Oh So Polarized

Olivier Douliery-Pool/Getty Images
Olivier Douliery-Pool/Getty Images

7:35 a.m. E.T.

The national division coming out of the 2012 election is stark enough to make even long-time observers of our national politics do spit takes with their breakfast smoothie.

Look at these numbers from Gerald Seib’s Wall Street Journal column:

Based on nearly complete results, of the 234 Republicans elected to the House, just 15 come from districts that the Democratic president carried, according to a running tally compiled by David Wasserman of the Cook Political Report. Of 201 Democrats elected, just nine come from districts Republican Mitt Romney carried….

Not only are House members coming from reliably partisan districts, many are winning in landslides. In this fall’s election, 125 House members — 42 Republicans and 83 Democrats — won their districts with 70% or more of the vote….

The situation is similar in the Senate. There will be 45 Republican senators in the new Congress. Only 10 of them come from states President Obama won. There will be 55 Democrats and independents who caucus with Democrats. Just 11 of them come from states Mr. Romney won….

Voting in that presidential race, meanwhile, was starkly partisan. President Obama won the votes of just 6% of Republicans, exit polls indicate. Mr. Romney won just 7% of Democrats.

By contrast, when Republican Ronald Reagan was elected in 1980 — with a share of the national vote similar to President Obama’s this year — he won 27% of Democrats’ votes. Swing voters aren’t exactly an endangered species, but their population appears to be thinning.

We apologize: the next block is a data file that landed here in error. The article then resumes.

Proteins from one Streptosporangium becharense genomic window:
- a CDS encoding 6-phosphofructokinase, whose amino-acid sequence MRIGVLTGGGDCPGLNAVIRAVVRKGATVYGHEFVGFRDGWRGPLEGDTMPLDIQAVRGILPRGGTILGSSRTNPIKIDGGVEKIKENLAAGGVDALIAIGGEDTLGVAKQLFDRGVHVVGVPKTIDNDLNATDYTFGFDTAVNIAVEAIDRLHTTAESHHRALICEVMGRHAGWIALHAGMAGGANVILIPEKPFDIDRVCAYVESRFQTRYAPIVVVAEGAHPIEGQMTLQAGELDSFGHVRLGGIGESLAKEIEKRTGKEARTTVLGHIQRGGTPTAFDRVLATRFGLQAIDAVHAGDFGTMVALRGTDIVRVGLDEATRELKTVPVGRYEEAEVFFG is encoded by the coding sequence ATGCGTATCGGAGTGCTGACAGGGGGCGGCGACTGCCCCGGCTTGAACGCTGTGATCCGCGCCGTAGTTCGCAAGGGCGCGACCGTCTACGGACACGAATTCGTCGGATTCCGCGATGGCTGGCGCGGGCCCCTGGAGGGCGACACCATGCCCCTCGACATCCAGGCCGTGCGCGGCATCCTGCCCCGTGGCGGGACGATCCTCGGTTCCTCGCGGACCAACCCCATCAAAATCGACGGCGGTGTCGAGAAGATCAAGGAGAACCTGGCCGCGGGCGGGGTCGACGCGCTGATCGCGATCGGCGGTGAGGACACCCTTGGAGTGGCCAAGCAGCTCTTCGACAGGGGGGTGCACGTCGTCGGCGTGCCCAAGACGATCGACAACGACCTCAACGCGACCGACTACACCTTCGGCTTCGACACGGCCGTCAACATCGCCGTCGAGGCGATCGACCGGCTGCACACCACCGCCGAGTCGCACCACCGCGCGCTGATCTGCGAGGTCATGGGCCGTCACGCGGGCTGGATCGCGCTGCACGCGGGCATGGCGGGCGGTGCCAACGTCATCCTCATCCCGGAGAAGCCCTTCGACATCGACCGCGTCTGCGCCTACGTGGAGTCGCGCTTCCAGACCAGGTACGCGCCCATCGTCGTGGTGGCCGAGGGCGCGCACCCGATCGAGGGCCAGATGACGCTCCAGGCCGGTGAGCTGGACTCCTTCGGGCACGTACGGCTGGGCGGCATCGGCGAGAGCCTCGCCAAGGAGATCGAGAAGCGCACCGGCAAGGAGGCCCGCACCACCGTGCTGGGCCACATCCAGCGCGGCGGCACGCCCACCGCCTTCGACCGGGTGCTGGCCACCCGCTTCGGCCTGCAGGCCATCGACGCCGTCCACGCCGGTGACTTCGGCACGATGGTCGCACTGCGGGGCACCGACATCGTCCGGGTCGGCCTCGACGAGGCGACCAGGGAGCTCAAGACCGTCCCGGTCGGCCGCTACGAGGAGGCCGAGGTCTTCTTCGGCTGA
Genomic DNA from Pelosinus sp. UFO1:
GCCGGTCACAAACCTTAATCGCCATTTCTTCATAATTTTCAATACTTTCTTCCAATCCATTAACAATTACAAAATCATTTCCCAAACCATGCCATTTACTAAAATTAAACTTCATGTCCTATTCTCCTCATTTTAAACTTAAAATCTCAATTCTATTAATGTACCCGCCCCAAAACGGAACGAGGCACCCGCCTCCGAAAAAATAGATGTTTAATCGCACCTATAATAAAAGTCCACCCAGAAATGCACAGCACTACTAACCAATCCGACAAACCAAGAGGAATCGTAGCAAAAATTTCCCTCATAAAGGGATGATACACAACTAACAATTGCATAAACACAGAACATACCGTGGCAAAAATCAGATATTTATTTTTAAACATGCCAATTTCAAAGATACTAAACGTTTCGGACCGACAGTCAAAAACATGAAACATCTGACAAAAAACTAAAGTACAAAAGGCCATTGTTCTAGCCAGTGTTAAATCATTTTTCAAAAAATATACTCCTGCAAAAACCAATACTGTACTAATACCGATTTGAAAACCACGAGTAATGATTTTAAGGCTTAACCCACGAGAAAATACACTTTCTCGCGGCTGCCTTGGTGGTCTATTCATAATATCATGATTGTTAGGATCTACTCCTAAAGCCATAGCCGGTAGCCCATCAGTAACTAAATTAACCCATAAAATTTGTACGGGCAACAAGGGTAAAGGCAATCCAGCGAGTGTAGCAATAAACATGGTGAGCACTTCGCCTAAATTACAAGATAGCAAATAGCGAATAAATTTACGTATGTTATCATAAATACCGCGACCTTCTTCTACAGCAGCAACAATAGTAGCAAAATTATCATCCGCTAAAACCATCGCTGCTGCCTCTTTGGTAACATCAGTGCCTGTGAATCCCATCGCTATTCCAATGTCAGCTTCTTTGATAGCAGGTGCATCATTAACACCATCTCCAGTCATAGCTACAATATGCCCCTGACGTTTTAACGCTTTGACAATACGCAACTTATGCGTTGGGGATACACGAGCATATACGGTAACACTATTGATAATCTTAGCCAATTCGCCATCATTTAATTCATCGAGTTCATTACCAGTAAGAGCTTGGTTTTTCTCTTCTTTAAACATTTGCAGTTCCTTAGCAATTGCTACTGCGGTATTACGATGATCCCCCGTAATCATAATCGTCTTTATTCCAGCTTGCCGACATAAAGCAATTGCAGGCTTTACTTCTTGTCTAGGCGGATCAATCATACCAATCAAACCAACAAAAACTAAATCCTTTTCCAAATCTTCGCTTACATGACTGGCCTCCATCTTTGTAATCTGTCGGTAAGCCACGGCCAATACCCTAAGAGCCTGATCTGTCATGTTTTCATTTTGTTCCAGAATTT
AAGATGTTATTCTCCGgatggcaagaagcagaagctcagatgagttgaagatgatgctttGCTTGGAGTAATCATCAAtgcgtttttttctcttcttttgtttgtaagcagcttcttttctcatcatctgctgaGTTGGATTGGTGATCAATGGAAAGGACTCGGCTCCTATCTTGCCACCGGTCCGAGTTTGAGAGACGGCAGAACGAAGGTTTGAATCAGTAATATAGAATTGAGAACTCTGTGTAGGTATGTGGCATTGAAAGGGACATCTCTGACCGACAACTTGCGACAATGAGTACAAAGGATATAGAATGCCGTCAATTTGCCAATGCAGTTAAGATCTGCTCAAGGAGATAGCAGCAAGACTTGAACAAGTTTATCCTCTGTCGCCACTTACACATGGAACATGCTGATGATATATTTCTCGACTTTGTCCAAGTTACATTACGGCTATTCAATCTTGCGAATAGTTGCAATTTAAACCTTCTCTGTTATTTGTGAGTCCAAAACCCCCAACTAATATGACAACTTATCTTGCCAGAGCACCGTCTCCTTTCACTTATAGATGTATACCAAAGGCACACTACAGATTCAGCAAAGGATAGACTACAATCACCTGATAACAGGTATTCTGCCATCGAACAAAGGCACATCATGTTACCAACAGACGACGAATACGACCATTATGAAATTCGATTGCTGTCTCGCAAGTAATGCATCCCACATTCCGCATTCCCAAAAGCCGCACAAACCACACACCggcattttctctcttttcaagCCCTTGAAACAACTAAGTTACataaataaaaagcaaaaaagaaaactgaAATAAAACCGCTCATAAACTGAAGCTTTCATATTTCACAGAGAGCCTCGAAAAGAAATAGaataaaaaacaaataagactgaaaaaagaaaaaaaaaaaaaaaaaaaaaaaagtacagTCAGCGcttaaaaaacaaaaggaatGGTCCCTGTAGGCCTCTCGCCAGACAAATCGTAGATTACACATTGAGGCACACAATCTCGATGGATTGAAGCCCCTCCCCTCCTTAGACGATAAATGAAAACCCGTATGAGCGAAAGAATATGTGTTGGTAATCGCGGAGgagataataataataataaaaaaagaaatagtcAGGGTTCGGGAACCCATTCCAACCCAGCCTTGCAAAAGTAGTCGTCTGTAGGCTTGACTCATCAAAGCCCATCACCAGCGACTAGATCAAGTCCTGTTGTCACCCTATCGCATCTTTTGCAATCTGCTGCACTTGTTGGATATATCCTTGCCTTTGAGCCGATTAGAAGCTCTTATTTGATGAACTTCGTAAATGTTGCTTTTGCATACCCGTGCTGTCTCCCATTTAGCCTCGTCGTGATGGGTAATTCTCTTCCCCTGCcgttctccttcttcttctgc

The number of states that are so clearly red or so clearly blue that they aren’t seriously contested in presidential races is climbing, while the number of swing states in the middle is falling.

In this year’s contest, there really were only nine true swing states that were seriously contested. By contrast, as National Journal has noted, in the 1960 presidential election, 20 states were so closely contested that they were decided by margins of less than 5%. By 2000, the number of similarly competitive states had dropped to 12. This year, the number was four.

And from the New York Times:

Of the 234 House Republicans who will sit in the 113th Congress, 85 percent won re-election with 55 percent of the vote; more than half of next year’s House Republican Conference won more than 60 percent. And virtually every one of them ran on holding the line against tax increases and the Obama agenda.

There are a lot of substantive and political challenges to getting a deal to avert the fiscal cliff, but you can start with the realities reflected above.

Related Topics: Barack Obama, Fiscal Cliff, Gerald Seib, John Boehner, Mark Halperin, New York Times, Analysis, Budget, Congress, Democratic Party, Economy, House, News, Republican Party, Senate, The Page

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